US undermining their Saudi allies in the war against Islam

Developing Just Leadership

Abu Dharr

Ramadan 28, 1426 2005-11-01

Guest Editorial

by Abu Dharr (Guest Editorial, Crescent International Vol. 34, No. 9, Ramadan, 1426)

After the “shock and awe” hype of the Pentagon boss Donald Rumsfeld, and the extravagant claims of “Mission Accomplished” by his commander in chief in the White House, a clearer picture of the war in Iraq has gradually emerged, even in the US. Now we see a US government that finds itself stuck in a unwinnable war against the Islamic movement. For damage-control, the masters of spin in America (and their Israeli tutors) are beginning to put out whispers that this struggle against what they are calling Islamo-fascism is a modern parallel of last century's ideological and military confrontation with communism. The implications are twofold; first that “Islam” – as they see it – has replaced communism as enemy number one; and secondly, that no one should be surprised if this war stretches into years or even decades. In this Hollywood-style scenario, the “Sunnis” are emerging as a new crop of nasty commies who are aspiring to a totalitarian empire “from Spain to Indonesia”, in the words of George W. Bush, the neo-emperor of American neo-imperialism. The Sunnis' “Bolshevik” stirrings can be seen in today's Iraq, where the US is quickly becoming a sore superpower rather than the sole superpower, virtually abandoned by the “coalition of the willing”.

The position of the US in Iraq looks eerily similar to that of Israel in Palestine: diplomatically isolated, popularly abandoned, and dangerously genocidal. (The fact that the international news media has transferred its attention from the US's military struggle to Iraq's political evolution under US hegemony should not make us forget the fact that the US is still engaged in extremely brutal military operations in which hundreds are routinely being killed.) Inside the United States, post-hippy liberals, pre-Armageddon Evangelicals, and pro-Israeli neo-conservatives are all trying to come to terms with a Iraq in which they find themselves apparently caught without any face-saving way out. American imperial hubris has finally caught up with the ruling class in Washington, and they have all realized, military and civilians alike, whether they admit it or not, that they are damned if they leave Iraq and damned if they don't.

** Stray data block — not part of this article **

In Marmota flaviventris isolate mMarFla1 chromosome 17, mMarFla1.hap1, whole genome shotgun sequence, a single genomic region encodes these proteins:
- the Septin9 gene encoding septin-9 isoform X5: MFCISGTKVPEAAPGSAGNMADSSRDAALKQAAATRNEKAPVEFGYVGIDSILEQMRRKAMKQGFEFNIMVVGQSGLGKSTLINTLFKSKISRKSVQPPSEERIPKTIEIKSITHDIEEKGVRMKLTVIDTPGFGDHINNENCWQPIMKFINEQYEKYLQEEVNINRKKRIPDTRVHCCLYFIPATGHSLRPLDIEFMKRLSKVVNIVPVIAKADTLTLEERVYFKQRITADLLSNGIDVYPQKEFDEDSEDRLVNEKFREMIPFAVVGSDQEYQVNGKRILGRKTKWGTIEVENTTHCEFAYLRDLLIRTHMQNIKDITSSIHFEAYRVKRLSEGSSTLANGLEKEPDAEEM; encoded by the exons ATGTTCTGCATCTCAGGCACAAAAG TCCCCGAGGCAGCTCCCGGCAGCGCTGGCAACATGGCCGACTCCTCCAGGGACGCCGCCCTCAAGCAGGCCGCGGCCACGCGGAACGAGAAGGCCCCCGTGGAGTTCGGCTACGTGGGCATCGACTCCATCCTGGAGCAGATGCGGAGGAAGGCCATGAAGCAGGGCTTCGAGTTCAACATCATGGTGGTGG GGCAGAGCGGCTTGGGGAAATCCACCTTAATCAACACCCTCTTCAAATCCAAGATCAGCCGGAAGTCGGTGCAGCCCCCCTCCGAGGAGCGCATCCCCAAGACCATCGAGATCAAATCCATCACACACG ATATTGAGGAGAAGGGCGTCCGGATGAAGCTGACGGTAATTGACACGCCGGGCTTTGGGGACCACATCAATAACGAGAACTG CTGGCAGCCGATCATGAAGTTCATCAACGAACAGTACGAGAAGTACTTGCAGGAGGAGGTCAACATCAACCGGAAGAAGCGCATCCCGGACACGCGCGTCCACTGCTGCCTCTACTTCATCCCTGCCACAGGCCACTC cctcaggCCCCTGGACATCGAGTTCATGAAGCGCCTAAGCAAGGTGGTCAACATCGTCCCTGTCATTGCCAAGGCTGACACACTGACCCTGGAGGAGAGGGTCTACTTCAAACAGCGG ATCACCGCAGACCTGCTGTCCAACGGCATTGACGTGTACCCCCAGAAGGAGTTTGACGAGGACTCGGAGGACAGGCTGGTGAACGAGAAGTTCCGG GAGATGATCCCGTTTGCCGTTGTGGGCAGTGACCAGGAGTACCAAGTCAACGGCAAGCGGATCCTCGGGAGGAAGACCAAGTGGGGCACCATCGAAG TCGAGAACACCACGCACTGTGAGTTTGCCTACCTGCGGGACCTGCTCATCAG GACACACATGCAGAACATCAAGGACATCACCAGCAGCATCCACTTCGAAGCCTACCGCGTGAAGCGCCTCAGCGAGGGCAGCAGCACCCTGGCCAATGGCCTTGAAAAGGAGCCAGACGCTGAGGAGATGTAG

Of course, the American war against Islam is not a new enterprise. It can be traced back at least two and a half decades, to the Reagan era, when Rumsfeld, Cheney and Bush Senior were in the cabal that groomed Saddam Hussein and company to “drain the revolutionary swamp” of Imam Khomeini. The challenge of the Islamic Revolution, and the threat of a free and independent Muslim people, prompted the US to re-establish the highest-level diplomatic contact with the Iraqi regime, raise the Iraqi economy to European levels (it was compared to the southern European economies of Yugoslavia, and Greece), and offer Saddam and his henchmen all types of weapons; even a gradual nuclear build-up in Iraq was acceptable to the US and its allies, as long as Ba’athist Iraq was fighting Islamic Iran. These imperialists inWashington even had the Saudis, Kuwaitis and other oil-producers foot the bill for fighting Iran, instead of paying their proxies themselves. Yet we all know how that ended – Islamic Iran was not defeated; indeed, it was only prevented from emerging victorious by direct US intervention in the conflict.